No, they don't - and it's a very wide spectrum of academic ability/desire.

Understand that for many, it's a game of remaining eligible, i.e. Grab the A-/B+ in the BS coddled Math 101 class, suffer the C- in History by only doing an end of term paper. For every Chartouny or Sengfelder, there are three fringe "students" that are doing "OK" - The GPA may be 2.6, but it's a coddled 2.6 built in with the "right professor" and the "right class" and the right "help" - and Fordham imposes academic prowess much harder than most.
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« Reply #16668 on: July 17, 2017, 11:46:08 am »

Foreign players in A-10.


bonnies   3     vcu -0-
dayton 1          dukes 2
davidson 5      uri  2
mason 1         gw 4
lasalle 2         umass -0-
richmond 1     slu 1
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« Reply #16669 on: July 17, 2017, 11:52:14 am »

Foreign players in A-10.


bonnies   3     vcu -0-
dayton 1          dukes 2
davidson 5      uri  2
mason 1         gw 4
lasalle 2         umass -0-
richmond 1     slu 1
Fordham now has SIX (6).... we "lead" the A-10 in Foreign players....
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« Reply #16670 on: July 17, 2017, 12:21:48 pm »

Power Memorial, Tolentine, Rice, St. Agnes in RVC were filling up D1 rosters for years. All are gone now. Seems like players identify as much or more with their respective AAU team. Toss in all the kids leaving for prep schools, its a smaller pool.  351 teams.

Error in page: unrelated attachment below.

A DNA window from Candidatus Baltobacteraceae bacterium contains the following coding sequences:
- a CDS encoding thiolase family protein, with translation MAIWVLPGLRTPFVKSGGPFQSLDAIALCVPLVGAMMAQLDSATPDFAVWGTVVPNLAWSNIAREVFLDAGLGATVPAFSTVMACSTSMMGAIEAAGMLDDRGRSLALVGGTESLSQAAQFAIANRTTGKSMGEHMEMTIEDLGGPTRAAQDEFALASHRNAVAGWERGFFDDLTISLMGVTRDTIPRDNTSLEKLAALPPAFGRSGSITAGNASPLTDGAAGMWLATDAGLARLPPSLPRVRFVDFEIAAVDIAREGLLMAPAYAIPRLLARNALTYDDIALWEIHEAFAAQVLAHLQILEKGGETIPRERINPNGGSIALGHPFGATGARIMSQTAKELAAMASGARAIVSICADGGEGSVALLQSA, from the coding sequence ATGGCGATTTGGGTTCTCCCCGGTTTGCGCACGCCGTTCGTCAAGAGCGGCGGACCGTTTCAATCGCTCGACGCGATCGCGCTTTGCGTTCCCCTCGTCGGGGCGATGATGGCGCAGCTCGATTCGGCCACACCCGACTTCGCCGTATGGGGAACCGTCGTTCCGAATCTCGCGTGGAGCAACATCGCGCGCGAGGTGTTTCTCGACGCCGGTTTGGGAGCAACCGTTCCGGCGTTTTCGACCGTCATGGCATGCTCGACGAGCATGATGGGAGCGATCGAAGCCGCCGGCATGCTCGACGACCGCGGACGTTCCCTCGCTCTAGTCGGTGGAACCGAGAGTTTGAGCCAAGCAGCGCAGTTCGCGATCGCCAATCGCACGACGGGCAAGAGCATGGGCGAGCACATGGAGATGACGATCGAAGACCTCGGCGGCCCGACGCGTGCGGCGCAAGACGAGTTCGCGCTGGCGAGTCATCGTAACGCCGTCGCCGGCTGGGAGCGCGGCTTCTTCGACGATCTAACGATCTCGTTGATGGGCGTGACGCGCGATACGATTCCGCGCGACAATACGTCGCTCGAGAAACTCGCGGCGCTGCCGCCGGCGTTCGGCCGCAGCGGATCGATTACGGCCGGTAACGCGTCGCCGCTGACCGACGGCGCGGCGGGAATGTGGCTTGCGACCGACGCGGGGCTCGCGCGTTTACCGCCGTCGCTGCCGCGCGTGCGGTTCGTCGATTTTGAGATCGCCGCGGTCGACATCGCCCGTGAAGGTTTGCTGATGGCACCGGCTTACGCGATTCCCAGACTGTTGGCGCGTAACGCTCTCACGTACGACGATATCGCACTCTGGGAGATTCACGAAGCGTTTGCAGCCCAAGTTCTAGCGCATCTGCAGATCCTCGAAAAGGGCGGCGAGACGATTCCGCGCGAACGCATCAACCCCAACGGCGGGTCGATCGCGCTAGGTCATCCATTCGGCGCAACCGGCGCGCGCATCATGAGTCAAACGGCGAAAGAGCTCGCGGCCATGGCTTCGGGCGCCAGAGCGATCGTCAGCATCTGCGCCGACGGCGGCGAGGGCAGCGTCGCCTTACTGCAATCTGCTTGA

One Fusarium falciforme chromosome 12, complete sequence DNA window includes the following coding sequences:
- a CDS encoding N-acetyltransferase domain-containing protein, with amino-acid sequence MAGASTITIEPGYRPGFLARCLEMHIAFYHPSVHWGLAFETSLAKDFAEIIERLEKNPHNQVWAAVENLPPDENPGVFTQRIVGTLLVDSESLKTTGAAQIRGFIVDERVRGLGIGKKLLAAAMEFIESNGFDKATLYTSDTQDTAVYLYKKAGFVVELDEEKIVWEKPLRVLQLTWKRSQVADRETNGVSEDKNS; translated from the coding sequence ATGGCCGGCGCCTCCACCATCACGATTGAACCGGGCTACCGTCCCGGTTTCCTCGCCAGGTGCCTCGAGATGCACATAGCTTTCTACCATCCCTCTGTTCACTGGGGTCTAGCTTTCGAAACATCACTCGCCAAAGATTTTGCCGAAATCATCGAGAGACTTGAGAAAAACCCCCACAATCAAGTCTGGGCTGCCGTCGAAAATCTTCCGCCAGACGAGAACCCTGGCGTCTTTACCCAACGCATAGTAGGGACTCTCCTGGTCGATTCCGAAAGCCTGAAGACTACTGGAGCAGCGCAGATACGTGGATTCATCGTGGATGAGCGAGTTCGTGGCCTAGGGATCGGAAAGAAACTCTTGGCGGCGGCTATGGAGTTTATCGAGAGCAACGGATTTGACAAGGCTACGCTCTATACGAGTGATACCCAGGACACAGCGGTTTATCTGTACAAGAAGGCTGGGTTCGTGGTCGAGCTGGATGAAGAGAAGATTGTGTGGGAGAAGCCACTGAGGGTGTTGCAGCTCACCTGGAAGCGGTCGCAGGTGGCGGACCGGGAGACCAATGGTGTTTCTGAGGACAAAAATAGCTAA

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« Reply #16671 on: July 17, 2017, 12:44:41 pm »

This is the new reality of college BB and recruiting, I like the idea of bringing International players to the most international of cities.  I do think we need to find a balance between domestic, foreign and NYC area players but I do think that will be fluid

Most important thing is to get the level of player that can succeed in the A10
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« Reply #16672 on: July 17, 2017, 02:29:18 pm »

If you were to pick two A10 schools that Fordham has the strongest academic comp. towards, I'd be inclined to lean Davidson and George Washington.

No coincidence that both account for 4-5 players each. Both programs have a long history of international success, and that has a direct correlation on future signings. Davidson didn't get Gudmundson out of the blue. Next time around, maybe you get the next Yuta Watanabe.